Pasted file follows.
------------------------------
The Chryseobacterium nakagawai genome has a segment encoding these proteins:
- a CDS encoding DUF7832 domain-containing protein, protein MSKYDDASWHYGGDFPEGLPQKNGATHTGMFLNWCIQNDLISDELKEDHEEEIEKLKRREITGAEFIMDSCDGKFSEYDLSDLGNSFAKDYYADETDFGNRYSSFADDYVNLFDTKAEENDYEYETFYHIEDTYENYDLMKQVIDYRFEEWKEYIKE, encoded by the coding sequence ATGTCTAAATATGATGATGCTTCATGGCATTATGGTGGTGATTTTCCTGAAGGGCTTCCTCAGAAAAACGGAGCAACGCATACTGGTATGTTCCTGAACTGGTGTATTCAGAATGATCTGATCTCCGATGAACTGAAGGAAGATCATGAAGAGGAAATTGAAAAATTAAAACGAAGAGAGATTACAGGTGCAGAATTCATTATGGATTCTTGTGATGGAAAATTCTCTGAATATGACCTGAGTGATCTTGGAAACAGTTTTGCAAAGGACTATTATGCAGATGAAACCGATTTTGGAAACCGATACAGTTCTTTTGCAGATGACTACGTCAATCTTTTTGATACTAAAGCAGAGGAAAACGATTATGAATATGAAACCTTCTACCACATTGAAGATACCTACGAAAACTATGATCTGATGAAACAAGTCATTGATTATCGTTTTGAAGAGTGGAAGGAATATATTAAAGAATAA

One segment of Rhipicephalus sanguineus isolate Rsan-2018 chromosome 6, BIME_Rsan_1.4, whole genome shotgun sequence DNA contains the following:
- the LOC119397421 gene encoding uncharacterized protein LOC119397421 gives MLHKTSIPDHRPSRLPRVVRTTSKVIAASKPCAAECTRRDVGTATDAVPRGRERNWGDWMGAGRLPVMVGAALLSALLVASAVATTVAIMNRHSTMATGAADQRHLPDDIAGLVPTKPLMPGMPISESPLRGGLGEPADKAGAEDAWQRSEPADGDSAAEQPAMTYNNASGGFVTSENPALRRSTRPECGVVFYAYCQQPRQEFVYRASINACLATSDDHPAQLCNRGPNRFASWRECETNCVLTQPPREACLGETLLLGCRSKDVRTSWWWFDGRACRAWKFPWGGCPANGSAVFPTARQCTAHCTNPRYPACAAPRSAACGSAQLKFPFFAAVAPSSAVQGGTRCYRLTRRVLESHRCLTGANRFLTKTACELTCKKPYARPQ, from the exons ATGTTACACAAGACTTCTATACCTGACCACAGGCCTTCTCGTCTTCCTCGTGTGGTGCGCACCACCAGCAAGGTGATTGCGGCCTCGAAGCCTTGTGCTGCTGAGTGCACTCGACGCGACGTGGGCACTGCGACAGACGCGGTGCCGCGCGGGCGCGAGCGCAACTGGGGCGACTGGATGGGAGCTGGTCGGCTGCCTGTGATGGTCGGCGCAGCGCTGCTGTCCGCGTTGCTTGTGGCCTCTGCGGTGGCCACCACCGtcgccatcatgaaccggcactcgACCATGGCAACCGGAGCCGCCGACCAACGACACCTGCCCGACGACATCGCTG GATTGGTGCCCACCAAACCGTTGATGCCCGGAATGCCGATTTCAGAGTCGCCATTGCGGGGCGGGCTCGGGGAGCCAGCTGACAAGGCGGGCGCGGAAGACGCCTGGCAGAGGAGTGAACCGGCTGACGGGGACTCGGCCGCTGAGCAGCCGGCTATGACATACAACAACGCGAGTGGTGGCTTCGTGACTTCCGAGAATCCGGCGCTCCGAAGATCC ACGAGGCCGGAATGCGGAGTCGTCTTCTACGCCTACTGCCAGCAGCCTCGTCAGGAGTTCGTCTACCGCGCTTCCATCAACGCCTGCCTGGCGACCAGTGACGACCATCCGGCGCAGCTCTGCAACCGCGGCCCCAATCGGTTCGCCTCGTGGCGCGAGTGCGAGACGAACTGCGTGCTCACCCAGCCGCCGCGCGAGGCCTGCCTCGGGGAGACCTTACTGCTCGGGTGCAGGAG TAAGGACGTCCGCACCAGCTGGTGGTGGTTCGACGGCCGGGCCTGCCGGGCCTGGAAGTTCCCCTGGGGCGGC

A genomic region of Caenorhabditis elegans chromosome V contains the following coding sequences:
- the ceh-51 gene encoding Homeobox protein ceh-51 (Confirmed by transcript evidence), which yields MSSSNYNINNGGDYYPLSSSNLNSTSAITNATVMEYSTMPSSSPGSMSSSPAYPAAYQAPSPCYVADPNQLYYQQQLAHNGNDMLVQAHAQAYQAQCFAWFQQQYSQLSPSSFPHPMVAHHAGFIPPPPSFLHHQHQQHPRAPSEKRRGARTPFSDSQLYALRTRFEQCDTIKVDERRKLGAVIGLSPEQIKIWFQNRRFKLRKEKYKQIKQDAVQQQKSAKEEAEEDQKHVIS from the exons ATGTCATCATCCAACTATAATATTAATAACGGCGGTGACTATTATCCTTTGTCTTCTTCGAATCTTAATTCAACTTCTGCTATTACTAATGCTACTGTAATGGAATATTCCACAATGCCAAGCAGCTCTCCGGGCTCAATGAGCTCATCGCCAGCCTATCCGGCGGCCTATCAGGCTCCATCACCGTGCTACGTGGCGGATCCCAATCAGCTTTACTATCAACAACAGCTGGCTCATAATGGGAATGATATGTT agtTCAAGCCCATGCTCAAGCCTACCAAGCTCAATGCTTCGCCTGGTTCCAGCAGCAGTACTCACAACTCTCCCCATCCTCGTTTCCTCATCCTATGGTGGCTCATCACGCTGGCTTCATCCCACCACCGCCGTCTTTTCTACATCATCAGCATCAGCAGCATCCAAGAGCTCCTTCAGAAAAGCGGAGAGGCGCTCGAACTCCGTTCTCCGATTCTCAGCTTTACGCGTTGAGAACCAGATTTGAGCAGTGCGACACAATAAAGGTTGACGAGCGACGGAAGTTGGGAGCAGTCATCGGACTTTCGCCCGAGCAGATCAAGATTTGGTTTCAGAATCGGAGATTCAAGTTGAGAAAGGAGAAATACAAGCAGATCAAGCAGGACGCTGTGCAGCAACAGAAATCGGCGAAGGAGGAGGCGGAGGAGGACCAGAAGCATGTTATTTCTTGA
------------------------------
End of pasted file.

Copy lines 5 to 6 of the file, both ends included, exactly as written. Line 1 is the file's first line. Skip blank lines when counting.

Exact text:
A genomic region of Caenorhabditis elegans chromosome V contains the following coding sequences:
- the ceh-51 gene encoding Homeobox protein ceh-51 (Confirmed by transcript evidence), which yields MSSSNYNINNGGDYYPLSSSNLNSTSAITNATVMEYSTMPSSSPGSMSSSPAYPAAYQAPSPCYVADPNQLYYQQQLAHNGNDMLVQAHAQAYQAQCFAWFQQQYSQLSPSSFPHPMVAHHAGFIPPPPSFLHHQHQQHPRAPSEKRRGARTPFSDSQLYALRTRFEQCDTIKVDERRKLGAVIGLSPEQIKIWFQNRRFKLRKEKYKQIKQDAVQQQKSAKEEAEEDQKHVIS from the exons ATGTCATCATCCAACTATAATATTAATAACGGCGGTGACTATTATCCTTTGTCTTCTTCGAATCTTAATTCAACTTCTGCTATTACTAATGCTACTGTAATGGAATATTCCACAATGCCAAGCAGCTCTCCGGGCTCAATGAGCTCATCGCCAGCCTATCCGGCGGCCTATCAGGCTCCATCACCGTGCTACGTGGCGGATCCCAATCAGCTTTACTATCAACAACAGCTGGCTCATAATGGGAATGATATGTT agtTCAAGCCCATGCTCAAGCCTACCAAGCTCAATGCTTCGCCTGGTTCCAGCAGCAGTACTCACAACTCTCCCCATCCTCGTTTCCTCATCCTATGGTGGCTCATCACGCTGGCTTCATCCCACCACCGCCGTCTTTTCTACATCATCAGCATCAGCAGCATCCAAGAGCTCCTTCAGAAAAGCGGAGAGGCGCTCGAACTCCGTTCTCCGATTCTCAGCTTTACGCGTTGAGAACCAGATTTGAGCAGTGCGACACAATAAAGGTTGACGAGCGACGGAAGTTGGGAGCAGTCATCGGACTTTCGCCCGAGCAGATCAAGATTTGGTTTCAGAATCGGAGATTCAAGTTGAGAAAGGAGAAATACAAGCAGATCAAGCAGGACGCTGTGCAGCAACAGAAATCGGCGAAGGAGGAGGCGGAGGAGGACCAGAAGCATGTTATTTCTTGA